When you have selected your set of trekking poles you should practice walking with them. The most important technique you need to learn is the proper way to hold them. Holding the poles with a death grip will only tire out your hands. The majority of the weight should be distributed on your palms through the hand straps. Another common mistake is to walk along swinging the poles back and forth with every second or third step. Although you're giving your arms a good workout, you're not getting any benefit from reduced strain or added traction. You should plant your pole and leverage off of it with each step you take.
Trekking poles are not a panacea, and there are several good arguments against using them. The first argument is they tie up your hands. Stopping to take a picture, get a drink of water, or even tie a shoe is a little more complicated when you are already holding two poles. If you decide you don't want to use them anymore out on a trek, you're going to have to stow them in or on your pack, and that means you are carrying wasted pounds. The surprise disadvantage is if you are using trekking poles properly, you will get tired out faster than normal. This is because both your arms and legs are being worked at the same time. Although your legs have it easier, you end up using more energy.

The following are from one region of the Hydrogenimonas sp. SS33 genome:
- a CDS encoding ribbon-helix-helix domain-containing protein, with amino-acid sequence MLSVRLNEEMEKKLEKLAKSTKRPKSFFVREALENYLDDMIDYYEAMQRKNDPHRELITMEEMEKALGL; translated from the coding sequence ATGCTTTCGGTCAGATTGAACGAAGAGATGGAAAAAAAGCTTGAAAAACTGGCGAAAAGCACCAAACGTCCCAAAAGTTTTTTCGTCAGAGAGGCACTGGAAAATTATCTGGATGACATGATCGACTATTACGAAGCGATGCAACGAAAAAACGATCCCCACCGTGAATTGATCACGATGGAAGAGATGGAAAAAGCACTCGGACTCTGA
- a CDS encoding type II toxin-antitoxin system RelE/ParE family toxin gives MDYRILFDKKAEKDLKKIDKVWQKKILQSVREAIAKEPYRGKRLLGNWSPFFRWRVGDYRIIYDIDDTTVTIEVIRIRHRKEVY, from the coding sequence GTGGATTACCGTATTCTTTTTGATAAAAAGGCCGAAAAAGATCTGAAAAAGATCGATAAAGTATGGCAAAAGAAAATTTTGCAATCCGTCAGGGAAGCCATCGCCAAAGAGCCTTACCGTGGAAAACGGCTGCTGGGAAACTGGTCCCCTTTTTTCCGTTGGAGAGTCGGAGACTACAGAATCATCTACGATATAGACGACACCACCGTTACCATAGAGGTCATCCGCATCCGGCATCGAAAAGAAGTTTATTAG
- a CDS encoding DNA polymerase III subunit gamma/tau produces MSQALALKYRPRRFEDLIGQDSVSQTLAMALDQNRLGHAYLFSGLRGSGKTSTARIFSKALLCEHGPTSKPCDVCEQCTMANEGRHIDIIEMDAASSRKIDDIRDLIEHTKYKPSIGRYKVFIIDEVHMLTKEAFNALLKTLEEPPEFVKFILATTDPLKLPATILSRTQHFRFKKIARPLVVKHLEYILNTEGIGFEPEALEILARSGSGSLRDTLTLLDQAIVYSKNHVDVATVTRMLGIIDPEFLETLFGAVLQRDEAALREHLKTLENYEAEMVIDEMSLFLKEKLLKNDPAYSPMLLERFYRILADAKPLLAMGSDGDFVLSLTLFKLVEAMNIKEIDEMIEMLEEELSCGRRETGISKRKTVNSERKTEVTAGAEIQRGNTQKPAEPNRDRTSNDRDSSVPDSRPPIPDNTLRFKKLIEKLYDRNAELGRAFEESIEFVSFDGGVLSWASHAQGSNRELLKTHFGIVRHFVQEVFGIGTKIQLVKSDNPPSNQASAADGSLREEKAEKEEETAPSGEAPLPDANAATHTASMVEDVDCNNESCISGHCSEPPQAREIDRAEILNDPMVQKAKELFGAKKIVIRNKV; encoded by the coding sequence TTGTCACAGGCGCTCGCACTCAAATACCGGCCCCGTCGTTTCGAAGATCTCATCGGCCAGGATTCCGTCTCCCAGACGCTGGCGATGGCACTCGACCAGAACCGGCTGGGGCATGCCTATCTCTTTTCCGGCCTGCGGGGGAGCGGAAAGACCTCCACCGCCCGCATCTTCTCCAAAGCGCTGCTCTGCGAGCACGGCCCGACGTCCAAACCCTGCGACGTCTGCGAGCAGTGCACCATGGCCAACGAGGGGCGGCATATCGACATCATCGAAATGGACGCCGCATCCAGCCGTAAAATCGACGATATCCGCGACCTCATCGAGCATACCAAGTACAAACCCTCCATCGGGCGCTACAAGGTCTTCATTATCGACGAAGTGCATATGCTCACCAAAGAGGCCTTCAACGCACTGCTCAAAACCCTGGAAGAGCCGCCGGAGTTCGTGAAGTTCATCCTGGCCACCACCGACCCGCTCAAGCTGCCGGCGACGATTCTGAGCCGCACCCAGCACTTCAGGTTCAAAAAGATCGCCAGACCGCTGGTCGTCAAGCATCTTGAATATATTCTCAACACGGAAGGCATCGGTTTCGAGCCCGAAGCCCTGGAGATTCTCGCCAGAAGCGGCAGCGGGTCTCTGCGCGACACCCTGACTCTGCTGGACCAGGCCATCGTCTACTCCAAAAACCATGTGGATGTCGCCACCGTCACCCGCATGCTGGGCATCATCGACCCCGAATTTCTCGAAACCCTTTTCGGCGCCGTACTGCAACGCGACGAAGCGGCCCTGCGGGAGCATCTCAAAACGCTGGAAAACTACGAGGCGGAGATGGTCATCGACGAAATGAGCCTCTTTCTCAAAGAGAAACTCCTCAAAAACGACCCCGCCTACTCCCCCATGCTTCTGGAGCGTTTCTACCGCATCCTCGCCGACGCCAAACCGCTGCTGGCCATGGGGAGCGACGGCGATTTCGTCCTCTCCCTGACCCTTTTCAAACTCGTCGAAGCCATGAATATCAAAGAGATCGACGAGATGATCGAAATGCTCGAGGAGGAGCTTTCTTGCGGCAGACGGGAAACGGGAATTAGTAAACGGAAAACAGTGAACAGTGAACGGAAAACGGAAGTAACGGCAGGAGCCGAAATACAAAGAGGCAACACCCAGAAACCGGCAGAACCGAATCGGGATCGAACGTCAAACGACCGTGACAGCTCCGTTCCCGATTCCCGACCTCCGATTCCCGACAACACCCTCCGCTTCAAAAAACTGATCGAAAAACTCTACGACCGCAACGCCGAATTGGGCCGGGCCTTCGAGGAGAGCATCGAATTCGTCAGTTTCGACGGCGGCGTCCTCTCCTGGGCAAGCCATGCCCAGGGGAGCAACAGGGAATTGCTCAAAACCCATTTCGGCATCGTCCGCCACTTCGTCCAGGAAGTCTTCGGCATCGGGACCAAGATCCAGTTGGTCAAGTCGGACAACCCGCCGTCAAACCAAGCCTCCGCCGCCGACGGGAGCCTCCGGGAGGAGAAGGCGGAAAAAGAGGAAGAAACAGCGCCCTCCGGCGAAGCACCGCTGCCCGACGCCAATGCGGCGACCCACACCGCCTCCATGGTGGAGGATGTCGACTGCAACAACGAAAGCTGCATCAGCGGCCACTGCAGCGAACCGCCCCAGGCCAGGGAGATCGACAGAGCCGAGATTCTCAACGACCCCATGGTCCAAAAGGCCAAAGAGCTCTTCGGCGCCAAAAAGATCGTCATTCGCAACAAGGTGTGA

Of course the benefit of taking the strain off of your legs, especially your knees are huge. Not only does it help reduce long term damage to your joints, older hikers and climbers suffering from a touch of arthritis have found they can go further, faster, longer. If you are using your trekking poles properly you have the added benefit of toning up your arms as you hike.
Quality trekking poles, offering the critical features we recommended above, start around ninety dollars. Additional baskets and replace tips are inexpensive, costing about five dollars each. Aluminum poles should weigh around one and a half pounds per pair.
If you spend a lot of time on the trail you should seriously consider exploring what the Europeans already know. A good set of trekking poles protects your joints, makes climbing and descending much easier, and helps you enjoy the outdoors for years to come. When you compare the cost of a good set of trekking poles to a trip to an orthopedic surgeon, it may be one of the best insurance policies you can get.